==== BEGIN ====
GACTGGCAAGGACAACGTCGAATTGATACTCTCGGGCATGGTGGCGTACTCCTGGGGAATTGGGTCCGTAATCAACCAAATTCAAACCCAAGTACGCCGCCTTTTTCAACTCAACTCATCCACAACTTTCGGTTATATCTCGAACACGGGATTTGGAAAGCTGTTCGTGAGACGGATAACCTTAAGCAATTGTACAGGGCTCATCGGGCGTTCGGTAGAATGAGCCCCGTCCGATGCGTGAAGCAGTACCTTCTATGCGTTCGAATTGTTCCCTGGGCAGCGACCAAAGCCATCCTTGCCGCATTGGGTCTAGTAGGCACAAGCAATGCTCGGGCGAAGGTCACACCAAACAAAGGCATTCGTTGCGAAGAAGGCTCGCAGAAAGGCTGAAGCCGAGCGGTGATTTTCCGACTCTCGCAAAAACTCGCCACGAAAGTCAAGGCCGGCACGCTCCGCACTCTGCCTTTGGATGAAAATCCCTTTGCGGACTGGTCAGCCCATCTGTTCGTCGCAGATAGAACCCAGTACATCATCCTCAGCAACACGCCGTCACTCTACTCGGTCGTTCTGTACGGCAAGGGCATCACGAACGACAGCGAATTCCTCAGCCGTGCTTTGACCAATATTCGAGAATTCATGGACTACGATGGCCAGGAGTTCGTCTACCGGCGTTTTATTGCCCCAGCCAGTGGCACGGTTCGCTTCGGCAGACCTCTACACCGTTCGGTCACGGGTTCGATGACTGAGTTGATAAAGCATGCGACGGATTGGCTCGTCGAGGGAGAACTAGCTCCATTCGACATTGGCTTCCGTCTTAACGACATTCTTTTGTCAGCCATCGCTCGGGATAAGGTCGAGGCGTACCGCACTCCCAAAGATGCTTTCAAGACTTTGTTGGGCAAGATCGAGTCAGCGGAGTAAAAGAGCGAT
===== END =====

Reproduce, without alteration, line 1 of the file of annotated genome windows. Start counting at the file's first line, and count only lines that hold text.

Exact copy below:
GACTGGCAAGGACAACGTCGAATTGATACTCTCGGGCATGGTGGCGTACTCCTGGGGAATTGGGTCCGTAATCAACCAAATTCAAACCCAAGTACGCCGCCTTTTTCAACTCAACTCATCCACAACTTTCGGTTATATCTCGAACACGGGATTTGGAAAGCTGTTCGTGAGACGGATAACCTTAAGCAATTGTACAGGGCTCATCGGGCGTTCGGTAGAATGAGCCCCGTCCGATGCGTGAAGCAGTACCTTCTATGCGTTCGAATTGTTCCCTGGGCAGCGACCAAAGCCATCCTTGCCGCATTGGGTCTAGTAGGCACAAGCAATGCTCGGGCGAAGGTCACACCAAACAAAGGCATTCGTTGCGAAGAAGGCTCGCAGAAAGGCTGAAGCCGAGCGGTGATTTTCCGACTCTCGCAAAAACTCGCCACGAAAGTCAAGGCCGGCACGCTCCGCACTCTGCCTTTGGATGAAAATCCCTTTGCGGACTGGTCAGCCCATCTGTTCGTCGCAGATAGAACCCAGTACATCATCCTCAGCAACACGCCGTCACTCTACTCGGTCGTTCTGTACGGCAAGGGCATCACGAACGACAGCGAATTCCTCAGCCGTGCTTTGACCAATATTCGAGAATTCATGGACTACGATGGCCAGGAGTTCGTCTACCGGCGTTTTATTGCCCCAGCCAGTGGCACGGTTCGCTTCGGCAGACCTCTACACCGTTCGGTCACGGGTTCGATGACTGAGTTGATAAAGCATGCGACGGATTGGCTCGTCGAGGGAGAACTAGCTCCATTCGACATTGGCTTCCGTCTTAACGACATTCTTTTGTCAGCCATCGCTCGGGATAAGGTCGAGGCGTACCGCACTCCCAAAGATGCTTTCAAGACTTTGTTGGGCAAGATCGAGTCAGCGGAGTAAAAGAGCGAT